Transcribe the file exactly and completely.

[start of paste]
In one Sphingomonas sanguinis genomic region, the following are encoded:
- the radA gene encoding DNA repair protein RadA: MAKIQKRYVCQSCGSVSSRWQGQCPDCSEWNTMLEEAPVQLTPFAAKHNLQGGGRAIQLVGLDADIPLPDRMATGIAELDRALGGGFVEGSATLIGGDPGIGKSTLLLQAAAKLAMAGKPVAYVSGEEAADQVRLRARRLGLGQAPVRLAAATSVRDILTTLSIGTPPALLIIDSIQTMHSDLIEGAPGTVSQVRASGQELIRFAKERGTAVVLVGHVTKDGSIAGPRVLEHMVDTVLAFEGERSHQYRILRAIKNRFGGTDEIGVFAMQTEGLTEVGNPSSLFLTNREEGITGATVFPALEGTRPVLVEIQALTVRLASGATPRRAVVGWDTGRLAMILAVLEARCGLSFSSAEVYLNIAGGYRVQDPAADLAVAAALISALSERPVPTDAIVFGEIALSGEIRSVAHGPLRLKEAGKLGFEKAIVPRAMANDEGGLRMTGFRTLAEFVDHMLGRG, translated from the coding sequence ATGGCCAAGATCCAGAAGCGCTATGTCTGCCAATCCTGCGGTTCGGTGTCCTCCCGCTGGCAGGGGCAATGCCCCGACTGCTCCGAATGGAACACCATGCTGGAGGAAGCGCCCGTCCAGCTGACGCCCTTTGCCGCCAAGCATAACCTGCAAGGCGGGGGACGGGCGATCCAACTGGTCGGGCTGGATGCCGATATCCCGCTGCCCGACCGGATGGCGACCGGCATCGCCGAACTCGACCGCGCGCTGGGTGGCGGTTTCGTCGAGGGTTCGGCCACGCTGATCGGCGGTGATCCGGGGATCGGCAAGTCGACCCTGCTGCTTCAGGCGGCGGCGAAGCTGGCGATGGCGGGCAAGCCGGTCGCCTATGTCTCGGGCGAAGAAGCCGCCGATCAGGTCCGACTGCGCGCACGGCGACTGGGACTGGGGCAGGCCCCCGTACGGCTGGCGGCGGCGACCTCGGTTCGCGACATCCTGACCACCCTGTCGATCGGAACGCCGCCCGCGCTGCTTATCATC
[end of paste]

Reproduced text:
In one Sphingomonas sanguinis genomic region, the following are encoded:
- the radA gene encoding DNA repair protein RadA: MAKIQKRYVCQSCGSVSSRWQGQCPDCSEWNTMLEEAPVQLTPFAAKHNLQGGGRAIQLVGLDADIPLPDRMATGIAELDRALGGGFVEGSATLIGGDPGIGKSTLLLQAAAKLAMAGKPVAYVSGEEAADQVRLRARRLGLGQAPVRLAAATSVRDILTTLSIGTPPALLIIDSIQTMHSDLIEGAPGTVSQVRASGQELIRFAKERGTAVVLVGHVTKDGSIAGPRVLEHMVDTVLAFEGERSHQYRILRAIKNRFGGTDEIGVFAMQTEGLTEVGNPSSLFLTNREEGITGATVFPALEGTRPVLVEIQALTVRLASGATPRRAVVGWDTGRLAMILAVLEARCGLSFSSAEVYLNIAGGYRVQDPAADLAVAAALISALSERPVPTDAIVFGEIALSGEIRSVAHGPLRLKEAGKLGFEKAIVPRAMANDEGGLRMTGFRTLAEFVDHMLGRG, translated from the coding sequence ATGGCCAAGATCCAGAAGCGCTATGTCTGCCAATCCTGCGGTTCGGTGTCCTCCCGCTGGCAGGGGCAATGCCCCGACTGCTCCGAATGGAACACCATGCTGGAGGAAGCGCCCGTCCAGCTGACGCCCTTTGCCGCCAAGCATAACCTGCAAGGCGGGGGACGGGCGATCCAACTGGTCGGGCTGGATGCCGATATCCCGCTGCCCGACCGGATGGCGACCGGCATCGCCGAACTCGACCGCGCGCTGGGTGGCGGTTTCGTCGAGGGTTCGGCCACGCTGATCGGCGGTGATCCGGGGATCGGCAAGTCGACCCTGCTGCTTCAGGCGGCGGCGAAGCTGGCGATGGCGGGCAAGCCGGTCGCCTATGTCTCGGGCGAAGAAGCCGCCGATCAGGTCCGACTGCGCGCACGGCGACTGGGACTGGGGCAGGCCCCCGTACGGCTGGCGGCGGCGACCTCGGTTCGCGACATCCTGACCACCCTGTCGATCGGAACGCCGCCCGCGCTGCTTATCATC